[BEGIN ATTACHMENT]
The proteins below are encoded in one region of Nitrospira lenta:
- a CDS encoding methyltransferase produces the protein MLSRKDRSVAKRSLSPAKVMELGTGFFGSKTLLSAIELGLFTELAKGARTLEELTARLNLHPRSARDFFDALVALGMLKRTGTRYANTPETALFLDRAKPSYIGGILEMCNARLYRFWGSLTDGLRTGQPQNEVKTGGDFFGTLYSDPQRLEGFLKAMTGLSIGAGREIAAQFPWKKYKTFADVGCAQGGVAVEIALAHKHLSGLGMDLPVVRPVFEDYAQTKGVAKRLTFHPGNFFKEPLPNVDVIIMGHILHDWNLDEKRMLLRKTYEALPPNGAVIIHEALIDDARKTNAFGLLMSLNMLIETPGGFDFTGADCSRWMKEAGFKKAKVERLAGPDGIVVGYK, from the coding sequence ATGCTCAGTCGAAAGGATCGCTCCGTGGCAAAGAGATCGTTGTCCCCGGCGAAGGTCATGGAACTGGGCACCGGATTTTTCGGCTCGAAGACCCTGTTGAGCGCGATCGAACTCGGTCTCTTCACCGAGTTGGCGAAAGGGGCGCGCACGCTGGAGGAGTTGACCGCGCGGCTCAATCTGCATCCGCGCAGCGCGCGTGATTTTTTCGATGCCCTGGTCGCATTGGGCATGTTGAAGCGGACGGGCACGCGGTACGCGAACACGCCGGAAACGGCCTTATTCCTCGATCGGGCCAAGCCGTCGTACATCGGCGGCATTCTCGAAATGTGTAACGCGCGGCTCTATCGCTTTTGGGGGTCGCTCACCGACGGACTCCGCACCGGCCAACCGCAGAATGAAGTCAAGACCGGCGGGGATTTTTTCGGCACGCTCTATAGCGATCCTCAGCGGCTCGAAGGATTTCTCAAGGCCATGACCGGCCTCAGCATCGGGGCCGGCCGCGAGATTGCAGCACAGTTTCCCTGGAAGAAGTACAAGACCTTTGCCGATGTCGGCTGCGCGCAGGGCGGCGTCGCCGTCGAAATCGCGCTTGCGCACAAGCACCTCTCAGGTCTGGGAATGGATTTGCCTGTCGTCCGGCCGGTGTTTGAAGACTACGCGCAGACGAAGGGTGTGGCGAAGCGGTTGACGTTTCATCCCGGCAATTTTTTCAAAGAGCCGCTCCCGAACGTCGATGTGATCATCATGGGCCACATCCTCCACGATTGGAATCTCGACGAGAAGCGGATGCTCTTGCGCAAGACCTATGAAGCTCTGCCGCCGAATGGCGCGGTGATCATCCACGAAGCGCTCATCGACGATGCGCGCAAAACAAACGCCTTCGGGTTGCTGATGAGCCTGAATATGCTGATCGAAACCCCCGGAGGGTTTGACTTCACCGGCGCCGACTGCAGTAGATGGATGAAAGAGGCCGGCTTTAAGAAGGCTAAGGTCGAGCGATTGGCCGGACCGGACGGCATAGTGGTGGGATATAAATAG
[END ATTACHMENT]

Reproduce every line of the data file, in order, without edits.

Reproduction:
The proteins below are encoded in one region of Nitrospira lenta:
- a CDS encoding methyltransferase produces the protein MLSRKDRSVAKRSLSPAKVMELGTGFFGSKTLLSAIELGLFTELAKGARTLEELTARLNLHPRSARDFFDALVALGMLKRTGTRYANTPETALFLDRAKPSYIGGILEMCNARLYRFWGSLTDGLRTGQPQNEVKTGGDFFGTLYSDPQRLEGFLKAMTGLSIGAGREIAAQFPWKKYKTFADVGCAQGGVAVEIALAHKHLSGLGMDLPVVRPVFEDYAQTKGVAKRLTFHPGNFFKEPLPNVDVIIMGHILHDWNLDEKRMLLRKTYEALPPNGAVIIHEALIDDARKTNAFGLLMSLNMLIETPGGFDFTGADCSRWMKEAGFKKAKVERLAGPDGIVVGYK, from the coding sequence ATGCTCAGTCGAAAGGATCGCTCCGTGGCAAAGAGATCGTTGTCCCCGGCGAAGGTCATGGAACTGGGCACCGGATTTTTCGGCTCGAAGACCCTGTTGAGCGCGATCGAACTCGGTCTCTTCACCGAGTTGGCGAAAGGGGCGCGCACGCTGGAGGAGTTGACCGCGCGGCTCAATCTGCATCCGCGCAGCGCGCGTGATTTTTTCGATGCCCTGGTCGCATTGGGCATGTTGAAGCGGACGGGCACGCGGTACGCGAACACGCCGGAAACGGCCTTATTCCTCGATCGGGCCAAGCCGTCGTACATCGGCGGCATTCTCGAAATGTGTAACGCGCGGCTCTATCGCTTTTGGGGGTCGCTCACCGACGGACTCCGCACCGGCCAACCGCAGAATGAAGTCAAGACCGGCGGGGATTTTTTCGGCACGCTCTATAGCGATCCTCAGCGGCTCGAAGGATTTCTCAAGGCCATGACCGGCCTCAGCATCGGGGCCGGCCGCGAGATTGCAGCACAGTTTCCCTGGAAGAAGTACAAGACCTTTGCCGATGTCGGCTGCGCGCAGGGCGGCGTCGCCGTCGAAATCGCGCTTGCGCACAAGCACCTCTCAGGTCTGGGAATGGATTTGCCTGTCGTCCGGCCGGTGTTTGAAGACTACGCGCAGACGAAGGGTGTGGCGAAGCGGTTGACGTTTCATCCCGGCAATTTTTTCAAAGAGCCGCTCCCGAACGTCGATGTGATCATCATGGGCCACATCCTCCACGATTGGAATCTCGACGAGAAGCGGATGCTCTTGCGCAAGACCTATGAAGCTCTGCCGCCGAATGGCGCGGTGATCATCCACGAAGCGCTCATCGACGATGCGCGCAAAACAAACGCCTTCGGGTTGCTGATGAGCCTGAATATGCTGATCGAAACCCCCGGAGGGTTTGACTTCACCGGCGCCGACTGCAGTAGATGGATGAAAGAGGCCGGCTTTAAGAAGGCTAAGGTCGAGCGATTGGCCGGACCGGACGGCATAGTGGTGGGATATAAATAG